Should Supermarket Product Placement Be Regulated
As we roll along through November, you’ll notice a trend across every supermarket.
The weeks are sprinting along to Christmas, which means the festive sweets and treats are out in force.
Enter any supermarket, regardless of size, and you’ll be greeted with walls of tins and tubs.
So the question I want to raise is, Should there be regulation on product placement in supermarkets to encourage healthy eating and curb obesity?
Evolution Of Product Placement In The Supermarket
Okay, I may sound a lot older as I write this.
But I want to confirm that I am in fact 32.5 years old.
If you think back to childhood, supermarkets were a lot different.
Products were contained and assorted in certain aisles.
And generally, there was the one “sweet section”.
Supermarkets were built around the butcher counter, fruit and veg and of course, spuds and bread!
But then they started getting bigger and bigger.
So more room meant bigger aisles, so they stocked more.
Along with that, we rapidly shifted from home cooked meals, meats and veg, to more time-efficient, processed foods.
So the explosion of boxes and cartons throughout stores emerged.
Cereals were always a big seller too.
But along with that, confectionery became a massive seller in shops.
And when something sells good, it means more profit.
So companies then began marketing more and more.
And as companies want to be first in line, they’re going to find new ways to get their product in front of you.
Open any newspaper, social platform, pass a bus stop or watch tv and you’ll be hit with ads for sweet stuff.
As the years go by, they started to also change the product placement within shops.
Checkouts got lined with bars of chocolate and sweets.
Crisps were down low so kids could grab them.
More and more started to be added.
Suddenly, a shop became a maze of confectionery.
Don’t believe me?
Next time you go to the supermarket, have a look around.
As you enter, you’ll see indulgence buys lined up as you enter, they’ll be at the end of aisles, and generally on ‘offer’ too.
Meaning it’s an easier buy.
Because who doesn’t love a discount?
How It Becomes Harder To Say No
When you walk in and see the tubs of Celebrations, you immediately think of your favourite ones.
How good eat one tastes and their distinctive flavours.
The texture of them in your mouth.
How good you feel when sitting on the couch with a cup of tea and a few Celebrations or Roses.
Even the rustle of the wrappers as you try to sneakily open them without the kids hearing.
Or the row over who ate the nice ones and left all them sh*te Bounty ones in the tub!
But I can bet that that doesn’t happen when you pass through the meat and veg aisles.
They don’t stimulate the reward pathways in your brain.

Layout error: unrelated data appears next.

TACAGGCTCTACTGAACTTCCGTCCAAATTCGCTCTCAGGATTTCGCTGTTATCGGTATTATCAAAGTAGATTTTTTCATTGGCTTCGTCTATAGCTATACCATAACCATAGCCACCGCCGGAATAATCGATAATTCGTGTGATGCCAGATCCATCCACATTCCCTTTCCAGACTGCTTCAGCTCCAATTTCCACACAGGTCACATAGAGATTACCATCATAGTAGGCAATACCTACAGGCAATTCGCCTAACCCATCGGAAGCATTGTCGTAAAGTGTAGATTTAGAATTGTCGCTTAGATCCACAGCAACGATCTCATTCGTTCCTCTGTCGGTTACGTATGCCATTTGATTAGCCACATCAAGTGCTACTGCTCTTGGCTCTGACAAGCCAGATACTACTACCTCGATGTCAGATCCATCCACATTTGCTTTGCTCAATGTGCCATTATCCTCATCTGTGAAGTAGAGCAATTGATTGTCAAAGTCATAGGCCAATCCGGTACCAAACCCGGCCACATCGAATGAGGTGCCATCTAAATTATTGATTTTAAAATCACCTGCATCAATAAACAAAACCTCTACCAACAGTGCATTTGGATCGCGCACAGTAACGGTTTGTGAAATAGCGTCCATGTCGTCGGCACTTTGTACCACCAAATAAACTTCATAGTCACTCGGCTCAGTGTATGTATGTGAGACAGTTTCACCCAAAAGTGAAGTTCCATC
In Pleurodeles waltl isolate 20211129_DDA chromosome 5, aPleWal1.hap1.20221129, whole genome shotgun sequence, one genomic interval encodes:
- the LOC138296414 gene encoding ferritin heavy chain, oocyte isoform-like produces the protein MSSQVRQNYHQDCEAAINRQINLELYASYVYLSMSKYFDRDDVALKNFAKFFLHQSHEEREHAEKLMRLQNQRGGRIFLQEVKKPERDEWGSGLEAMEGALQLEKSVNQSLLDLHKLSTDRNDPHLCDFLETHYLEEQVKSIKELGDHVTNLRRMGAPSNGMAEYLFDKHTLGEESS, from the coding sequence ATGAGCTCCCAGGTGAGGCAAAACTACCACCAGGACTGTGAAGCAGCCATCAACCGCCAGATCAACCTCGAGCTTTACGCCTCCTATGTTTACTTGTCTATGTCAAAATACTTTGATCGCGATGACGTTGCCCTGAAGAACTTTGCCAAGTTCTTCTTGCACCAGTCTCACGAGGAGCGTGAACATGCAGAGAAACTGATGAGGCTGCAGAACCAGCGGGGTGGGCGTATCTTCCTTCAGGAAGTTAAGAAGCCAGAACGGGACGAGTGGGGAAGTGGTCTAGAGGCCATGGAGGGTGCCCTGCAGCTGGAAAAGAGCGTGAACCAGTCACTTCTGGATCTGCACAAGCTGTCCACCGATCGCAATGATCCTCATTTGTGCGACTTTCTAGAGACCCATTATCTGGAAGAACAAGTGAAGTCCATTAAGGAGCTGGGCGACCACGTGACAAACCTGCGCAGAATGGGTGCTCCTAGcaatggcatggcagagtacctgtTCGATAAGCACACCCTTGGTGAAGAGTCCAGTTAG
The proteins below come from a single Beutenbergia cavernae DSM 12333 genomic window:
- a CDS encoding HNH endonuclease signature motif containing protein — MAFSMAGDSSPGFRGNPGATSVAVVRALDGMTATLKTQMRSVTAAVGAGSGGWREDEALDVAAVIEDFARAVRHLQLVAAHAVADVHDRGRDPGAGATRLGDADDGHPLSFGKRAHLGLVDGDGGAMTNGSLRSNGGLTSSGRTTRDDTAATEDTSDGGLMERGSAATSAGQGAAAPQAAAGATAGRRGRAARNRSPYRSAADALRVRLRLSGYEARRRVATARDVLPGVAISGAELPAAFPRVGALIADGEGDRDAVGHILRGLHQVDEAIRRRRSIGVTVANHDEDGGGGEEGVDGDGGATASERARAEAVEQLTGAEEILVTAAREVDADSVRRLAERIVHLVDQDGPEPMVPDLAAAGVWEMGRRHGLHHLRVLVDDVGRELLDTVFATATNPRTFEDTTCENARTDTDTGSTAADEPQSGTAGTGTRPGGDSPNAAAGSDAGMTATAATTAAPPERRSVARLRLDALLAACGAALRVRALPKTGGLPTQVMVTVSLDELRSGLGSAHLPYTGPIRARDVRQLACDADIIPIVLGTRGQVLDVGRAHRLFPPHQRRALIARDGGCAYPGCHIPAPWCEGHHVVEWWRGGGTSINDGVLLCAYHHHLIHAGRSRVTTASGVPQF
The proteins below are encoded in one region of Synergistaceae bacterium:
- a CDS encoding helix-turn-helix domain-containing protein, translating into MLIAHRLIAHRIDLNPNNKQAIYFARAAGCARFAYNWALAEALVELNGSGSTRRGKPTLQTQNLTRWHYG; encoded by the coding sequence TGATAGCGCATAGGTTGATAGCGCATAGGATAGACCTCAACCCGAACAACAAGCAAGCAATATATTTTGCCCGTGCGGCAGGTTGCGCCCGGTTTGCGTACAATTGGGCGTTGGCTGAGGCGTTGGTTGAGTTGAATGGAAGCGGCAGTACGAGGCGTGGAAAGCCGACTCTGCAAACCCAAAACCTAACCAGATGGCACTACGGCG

And they don’t deliver the same pleasure from eating them.
It’s why supermarkets are lined everywhere with confectionery.
To drive the impulse to buy.
And the more you’re exposed to those sweets and crisps, the more chance you’ll eventually stopping saying No, and end up saying Yes.
There used to be a saying – Stick to the perimeter of supermarkets when shopping.
Vegetables, Dairy, Meat counters are generally on the perimeter.
Then processed foods and boxed foods were in the centre aisles.
But slowly that has shifted away from that.
And those items, while still being located primarily in the middle, still find their way to various locations around supermarkets.
Battling The Food Environment
Socially, our food environment has been shifted towards fast food, convenience and hyper palatable foods.
All of which is very easy to overeat while providing little in terms of nutrition.
Assess any town and I guarantee you’ll see more Fast Food restaurants than you see butchers and fruit’n’veg shops.
Social media is loaded with amazing photos of foods that trigger the Pavlov effect in us.
The term ‘foodie’ has exploded which always amuses me since, well, we all kind of like food?
But in 2019 and beyond, we’ve moved away from home cooked meals towards grabbing a takeaway, eating out or focusing more on convenience foods like pizza etc so that you just whack them in the oven while you stare mindlessly into your phone.
It’s almost like we’ve had a massive cultural shift.
Food is now a social thing rather than simply fuelling our body for activity and health.
So while our environment will surround us with those indulgent foods, is it possible that some simple regulation could help people stick to healthy eating and combat the obesity crisis?
Could pulling things back a notch and restricting sweets and chocolate to their assigned aisles, rather than being spread throughout the shop, be a way to help those looking to eat healthier?
Out of sight, out of mind?
While it won’t stop people from buying them, it may help those people who are trying to lose weight and improve their health by not being exposed as much to them.
And that way they won’t need to exercise their will power as much.
Otherwise, we’ll have to tear into the shop like Supermarket Sweep where you sprint in, grab all you need in 60 seconds and be at the till while a reincarnated Dale Winton announces your shopping total!
Do you notice these trends when you go shopping?
And have you noticed their effect on your own shopping behaviour and impulses?
Let me know!